Friday, September 22, 2006

Post-communism adrift

I am writing a paper on Indian Communism for a conference in December. One aspect will be a comparison with post-communist parties in Europe. They are not doing well. The Hungarian Socialists are battling riots after the Prime Ministers unfortunate video confession. A striking debacle was that of the Polish ex-Communist 'Democratic Left' fell from 41% in 2001 to 11.3% in 2005, probably the worst electoral collapse for a social-democratic party in history? The Polish election brought to power the rabidly homophobic Law and Justice Party, which draws support from anti-Semitic catholic extremists. Initial interpretations, such as that of Geoff Eley, of the surprising electoral comeback of ex-Communists saw them as a belated social-democracy trying to defend structures of social protection. But says the BBC on Hungary:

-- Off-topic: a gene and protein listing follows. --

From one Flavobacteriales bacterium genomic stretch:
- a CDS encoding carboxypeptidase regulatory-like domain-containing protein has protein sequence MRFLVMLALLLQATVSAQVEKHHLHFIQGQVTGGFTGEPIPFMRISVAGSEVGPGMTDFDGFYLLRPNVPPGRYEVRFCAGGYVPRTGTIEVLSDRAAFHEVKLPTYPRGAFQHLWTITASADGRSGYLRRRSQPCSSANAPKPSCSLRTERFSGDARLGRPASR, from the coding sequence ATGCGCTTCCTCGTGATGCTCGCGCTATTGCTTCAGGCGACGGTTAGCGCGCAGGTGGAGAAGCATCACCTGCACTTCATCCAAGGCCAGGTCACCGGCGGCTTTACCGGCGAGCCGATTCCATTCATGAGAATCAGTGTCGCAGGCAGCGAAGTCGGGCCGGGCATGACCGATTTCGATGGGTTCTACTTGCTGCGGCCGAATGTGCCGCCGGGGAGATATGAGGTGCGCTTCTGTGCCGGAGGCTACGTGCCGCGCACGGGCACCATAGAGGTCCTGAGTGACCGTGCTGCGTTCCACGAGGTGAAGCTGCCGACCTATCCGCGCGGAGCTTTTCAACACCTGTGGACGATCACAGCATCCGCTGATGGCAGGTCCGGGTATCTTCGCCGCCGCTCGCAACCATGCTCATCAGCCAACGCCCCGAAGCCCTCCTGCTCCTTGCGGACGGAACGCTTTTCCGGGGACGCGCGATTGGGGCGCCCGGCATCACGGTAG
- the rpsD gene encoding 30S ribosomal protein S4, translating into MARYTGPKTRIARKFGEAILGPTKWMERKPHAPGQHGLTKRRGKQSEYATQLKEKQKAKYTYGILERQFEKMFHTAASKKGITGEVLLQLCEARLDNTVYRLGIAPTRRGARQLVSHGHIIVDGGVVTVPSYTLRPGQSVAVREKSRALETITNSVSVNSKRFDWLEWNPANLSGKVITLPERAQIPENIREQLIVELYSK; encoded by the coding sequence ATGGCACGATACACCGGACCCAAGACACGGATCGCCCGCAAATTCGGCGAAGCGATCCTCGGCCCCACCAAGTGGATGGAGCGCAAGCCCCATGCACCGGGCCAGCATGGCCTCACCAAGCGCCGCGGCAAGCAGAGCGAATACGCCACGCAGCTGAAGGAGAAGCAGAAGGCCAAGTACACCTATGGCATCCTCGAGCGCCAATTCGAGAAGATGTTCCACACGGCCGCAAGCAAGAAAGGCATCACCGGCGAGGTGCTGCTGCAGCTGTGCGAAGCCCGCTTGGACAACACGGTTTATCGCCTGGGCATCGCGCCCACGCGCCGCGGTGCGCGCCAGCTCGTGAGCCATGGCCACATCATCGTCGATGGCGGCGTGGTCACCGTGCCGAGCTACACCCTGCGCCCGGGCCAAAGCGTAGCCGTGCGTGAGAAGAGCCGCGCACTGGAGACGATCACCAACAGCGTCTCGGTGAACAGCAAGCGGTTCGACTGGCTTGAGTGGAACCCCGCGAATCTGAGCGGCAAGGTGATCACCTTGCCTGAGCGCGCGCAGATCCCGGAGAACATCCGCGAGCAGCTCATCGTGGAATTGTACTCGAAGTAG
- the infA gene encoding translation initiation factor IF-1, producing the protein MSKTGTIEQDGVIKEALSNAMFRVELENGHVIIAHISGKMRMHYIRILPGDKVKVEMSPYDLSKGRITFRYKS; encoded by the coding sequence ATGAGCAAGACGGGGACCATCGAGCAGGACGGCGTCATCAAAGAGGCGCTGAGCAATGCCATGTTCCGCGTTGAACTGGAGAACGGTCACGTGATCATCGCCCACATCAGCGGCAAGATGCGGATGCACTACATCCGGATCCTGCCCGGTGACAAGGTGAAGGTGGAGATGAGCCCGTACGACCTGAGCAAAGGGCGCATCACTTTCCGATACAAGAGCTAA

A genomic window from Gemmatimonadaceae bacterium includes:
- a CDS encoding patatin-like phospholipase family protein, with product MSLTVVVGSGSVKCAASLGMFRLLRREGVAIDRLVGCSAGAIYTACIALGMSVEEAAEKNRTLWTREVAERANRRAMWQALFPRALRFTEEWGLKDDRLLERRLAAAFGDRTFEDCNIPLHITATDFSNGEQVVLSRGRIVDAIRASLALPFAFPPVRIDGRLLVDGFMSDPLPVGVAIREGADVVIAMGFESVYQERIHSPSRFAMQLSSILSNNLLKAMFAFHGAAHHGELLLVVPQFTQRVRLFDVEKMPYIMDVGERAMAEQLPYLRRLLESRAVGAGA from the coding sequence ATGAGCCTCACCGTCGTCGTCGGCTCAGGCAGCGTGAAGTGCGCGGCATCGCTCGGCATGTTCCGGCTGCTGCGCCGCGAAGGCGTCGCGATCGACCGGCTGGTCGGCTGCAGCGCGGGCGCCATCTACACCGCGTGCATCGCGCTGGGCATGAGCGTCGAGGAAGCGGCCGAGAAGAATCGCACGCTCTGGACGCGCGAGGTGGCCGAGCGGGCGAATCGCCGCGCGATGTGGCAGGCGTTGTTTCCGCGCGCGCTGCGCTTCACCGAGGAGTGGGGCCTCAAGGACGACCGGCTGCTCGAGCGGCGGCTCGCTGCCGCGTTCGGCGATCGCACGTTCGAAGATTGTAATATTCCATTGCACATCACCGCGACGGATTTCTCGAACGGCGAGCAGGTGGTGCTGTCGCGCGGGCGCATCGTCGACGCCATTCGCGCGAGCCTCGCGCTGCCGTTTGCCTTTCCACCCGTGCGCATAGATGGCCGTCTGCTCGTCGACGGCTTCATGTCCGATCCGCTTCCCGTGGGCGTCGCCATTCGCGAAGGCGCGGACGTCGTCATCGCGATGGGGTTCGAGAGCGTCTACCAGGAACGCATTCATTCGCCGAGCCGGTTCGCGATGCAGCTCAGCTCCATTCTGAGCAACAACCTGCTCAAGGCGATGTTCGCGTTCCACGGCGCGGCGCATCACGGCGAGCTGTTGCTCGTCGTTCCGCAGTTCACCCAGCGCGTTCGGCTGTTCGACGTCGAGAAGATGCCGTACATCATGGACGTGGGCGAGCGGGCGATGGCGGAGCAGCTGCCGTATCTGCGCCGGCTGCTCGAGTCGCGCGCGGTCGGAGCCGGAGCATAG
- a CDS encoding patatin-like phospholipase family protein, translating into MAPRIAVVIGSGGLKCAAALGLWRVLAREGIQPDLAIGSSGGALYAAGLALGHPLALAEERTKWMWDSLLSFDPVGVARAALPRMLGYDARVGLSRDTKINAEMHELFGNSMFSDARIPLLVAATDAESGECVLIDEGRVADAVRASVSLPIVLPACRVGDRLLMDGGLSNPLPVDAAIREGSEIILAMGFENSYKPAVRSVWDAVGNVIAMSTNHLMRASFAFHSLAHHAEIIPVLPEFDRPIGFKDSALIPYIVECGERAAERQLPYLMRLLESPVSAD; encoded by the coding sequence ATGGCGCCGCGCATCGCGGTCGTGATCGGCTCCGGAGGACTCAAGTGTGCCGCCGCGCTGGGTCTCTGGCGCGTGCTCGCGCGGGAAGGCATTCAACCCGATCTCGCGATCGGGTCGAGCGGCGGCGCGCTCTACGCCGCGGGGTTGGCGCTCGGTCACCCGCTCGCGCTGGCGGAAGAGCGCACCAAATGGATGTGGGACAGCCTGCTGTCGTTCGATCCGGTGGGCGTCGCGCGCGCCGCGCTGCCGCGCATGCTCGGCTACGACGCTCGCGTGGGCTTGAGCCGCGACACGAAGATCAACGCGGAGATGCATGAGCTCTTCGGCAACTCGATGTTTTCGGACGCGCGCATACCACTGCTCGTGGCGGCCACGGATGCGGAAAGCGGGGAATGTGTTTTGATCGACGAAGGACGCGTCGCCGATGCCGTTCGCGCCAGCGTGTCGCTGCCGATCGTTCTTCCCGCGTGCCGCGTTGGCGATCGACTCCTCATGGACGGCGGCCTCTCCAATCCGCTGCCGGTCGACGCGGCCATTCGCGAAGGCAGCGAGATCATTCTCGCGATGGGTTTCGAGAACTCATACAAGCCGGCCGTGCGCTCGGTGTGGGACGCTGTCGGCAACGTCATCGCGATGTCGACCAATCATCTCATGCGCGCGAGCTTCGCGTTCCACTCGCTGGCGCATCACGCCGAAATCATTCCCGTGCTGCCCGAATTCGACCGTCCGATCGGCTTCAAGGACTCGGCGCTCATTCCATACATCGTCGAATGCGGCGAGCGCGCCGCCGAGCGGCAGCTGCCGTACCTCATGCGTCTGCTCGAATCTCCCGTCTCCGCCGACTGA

Despite greater freedoms, many Hungarians feel they have been marginalised and left behind in a fast-changing nation as a small and powerful elite get richer at their expense.
It seems similar in Poland; perhaps why 265,000 have emigrated to the UK after Poland joined the EU.
In Poland and Hungary the ex-communists seem to uphold the liberal banner against the nationalist and Catholic right. But their failure to deal with economic grievances has enabled the illiberal right to appear as the voice of the disenfranchised. Looks rather like how the failures of Arab left paved the way for Islamic fundamentalism.

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